Just type in your postcode and we'll show you all the best broadband deals that you can pick from. This enables you to home in on your priorities. Cheap, ultrafast, short-term, whatever else you want, you'll be able to find it.

2. Don't pay for more than you need

It's tempting to assume that you should just sign up to the fastest deal from the biggest name provider offering the most bells and whistles. And while this might be the easiest way to shop, it can leave you paying for stuff you don't actually need.

So try and figure out what it is you do need. Big household with loads of kids? Fast downloads are a must. Work from home? Reliability and fast uploads are important. Only use the internet for shopping and paying bills? A bare bones package might be right for you.

This isn't just true of speed, but also applies to the extras that broadband suppliers offer. If you've got modest requirements, you might not need a high-end router. Or if you're more tech savvy, you might not want free anti-virus software. We all like getting free stuff, but it doesn't always add value to your deal.

And if you don't make many landline calls, don't be tempted into paying an extra five or ten pounds a month for a calls package you won't ever use.

3. Bundles can cut the price

That said, bundles can help to save money in the longer run. If you do make a lot of calls, then a call plan is likely to work out cheaper than paying for each call separately - especially if you have family overseas. Likewise, it's worth exploring the bundles available from the like of Sky, Virgin Media, BT and NOW if you're looking to take out a premium TV subscription.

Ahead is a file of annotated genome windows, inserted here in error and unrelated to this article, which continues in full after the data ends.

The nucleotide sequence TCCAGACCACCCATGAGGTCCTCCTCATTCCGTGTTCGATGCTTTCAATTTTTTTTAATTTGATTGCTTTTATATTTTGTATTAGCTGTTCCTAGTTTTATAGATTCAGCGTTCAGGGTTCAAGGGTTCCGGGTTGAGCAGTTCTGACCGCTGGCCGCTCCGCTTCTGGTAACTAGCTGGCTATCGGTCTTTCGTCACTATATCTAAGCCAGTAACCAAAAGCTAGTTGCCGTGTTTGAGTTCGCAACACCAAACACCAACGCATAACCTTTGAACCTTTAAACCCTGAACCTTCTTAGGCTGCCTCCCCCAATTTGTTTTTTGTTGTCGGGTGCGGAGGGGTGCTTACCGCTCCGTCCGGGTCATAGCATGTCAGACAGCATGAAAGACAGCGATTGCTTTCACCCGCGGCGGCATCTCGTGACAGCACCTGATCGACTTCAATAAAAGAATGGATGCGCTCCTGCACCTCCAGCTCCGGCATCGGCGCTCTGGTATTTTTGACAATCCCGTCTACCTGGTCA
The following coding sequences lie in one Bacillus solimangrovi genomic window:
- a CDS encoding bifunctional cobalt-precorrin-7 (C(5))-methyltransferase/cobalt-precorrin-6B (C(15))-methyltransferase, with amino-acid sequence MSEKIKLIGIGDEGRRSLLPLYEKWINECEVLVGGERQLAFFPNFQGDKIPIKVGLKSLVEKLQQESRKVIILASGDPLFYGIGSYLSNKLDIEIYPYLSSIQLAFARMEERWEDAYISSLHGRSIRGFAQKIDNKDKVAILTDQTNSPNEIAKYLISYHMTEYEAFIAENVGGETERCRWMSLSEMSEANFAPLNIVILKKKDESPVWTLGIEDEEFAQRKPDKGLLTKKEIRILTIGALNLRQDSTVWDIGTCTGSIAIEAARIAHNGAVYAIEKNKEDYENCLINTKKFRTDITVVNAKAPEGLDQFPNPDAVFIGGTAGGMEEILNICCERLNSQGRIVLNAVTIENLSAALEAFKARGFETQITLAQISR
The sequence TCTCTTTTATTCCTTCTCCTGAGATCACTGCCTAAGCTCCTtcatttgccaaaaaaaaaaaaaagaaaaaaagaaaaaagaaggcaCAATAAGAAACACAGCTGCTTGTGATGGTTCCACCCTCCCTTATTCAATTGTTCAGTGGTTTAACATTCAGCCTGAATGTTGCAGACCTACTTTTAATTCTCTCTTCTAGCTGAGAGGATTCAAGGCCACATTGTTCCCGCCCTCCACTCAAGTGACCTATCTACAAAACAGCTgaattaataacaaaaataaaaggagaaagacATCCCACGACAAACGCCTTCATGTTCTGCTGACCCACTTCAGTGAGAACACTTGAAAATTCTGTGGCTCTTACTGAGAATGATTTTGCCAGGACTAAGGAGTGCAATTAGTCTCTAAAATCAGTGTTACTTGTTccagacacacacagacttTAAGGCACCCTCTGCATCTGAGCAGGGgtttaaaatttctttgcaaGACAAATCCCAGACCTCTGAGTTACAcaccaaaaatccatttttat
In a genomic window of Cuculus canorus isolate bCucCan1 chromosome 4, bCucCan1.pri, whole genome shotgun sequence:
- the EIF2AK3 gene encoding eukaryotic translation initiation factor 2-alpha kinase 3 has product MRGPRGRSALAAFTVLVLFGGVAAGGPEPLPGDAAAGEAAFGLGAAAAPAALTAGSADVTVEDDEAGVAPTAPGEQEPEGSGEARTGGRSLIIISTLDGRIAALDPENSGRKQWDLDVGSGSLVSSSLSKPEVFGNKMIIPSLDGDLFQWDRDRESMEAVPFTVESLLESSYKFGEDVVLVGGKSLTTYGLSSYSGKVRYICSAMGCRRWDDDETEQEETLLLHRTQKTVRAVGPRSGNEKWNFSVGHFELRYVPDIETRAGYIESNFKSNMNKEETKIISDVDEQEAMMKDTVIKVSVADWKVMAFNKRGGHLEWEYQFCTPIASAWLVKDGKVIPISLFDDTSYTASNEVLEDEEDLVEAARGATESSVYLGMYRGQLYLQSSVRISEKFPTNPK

A growing number of broadband providers also offer mobile deals, including Plusnet and Vodafone, that can often be added as part of a broadband and mobile bundle. Getting multiple services from the same company can often work out cheaper, and it's simpler to manage your bills as well.

4. Look for rewards

A lot of broadband suppliers offer rewards to entice new customers. The best of these are the cash rewards, like cashback which effectively gives you a month or two of free broadband use, or cash-equivalent rewards, like vouchers that you can spend on the high street.

Some rewards also come in the form of free gifts, like wine or tech products. These are in some ways more exciting, but you should probably think of them as being a bonus - unless you happened to be planning to buy that same product anyway.

5. Check the yearly price

When you compare broadband deals it's a good idea to order them by the total cost in the first year, not the monthly price. This is the best way to see exactly what you'll be paying, and makes it a lot easier to pitch one deal against another.

There shouldn't be any hidden fees in the small print of any broadband contract, but there are still extra costs like setup and postage fees that you might overlook if you only focus on the cost per month. These are factored in to the yearly price.

Even then, there may still be a few extra costs beyond the norm, like if you want to pay in a certain way, need paper billing, or are planning to move house during your contract period. Keep an eye out for all of these in your broadband contract.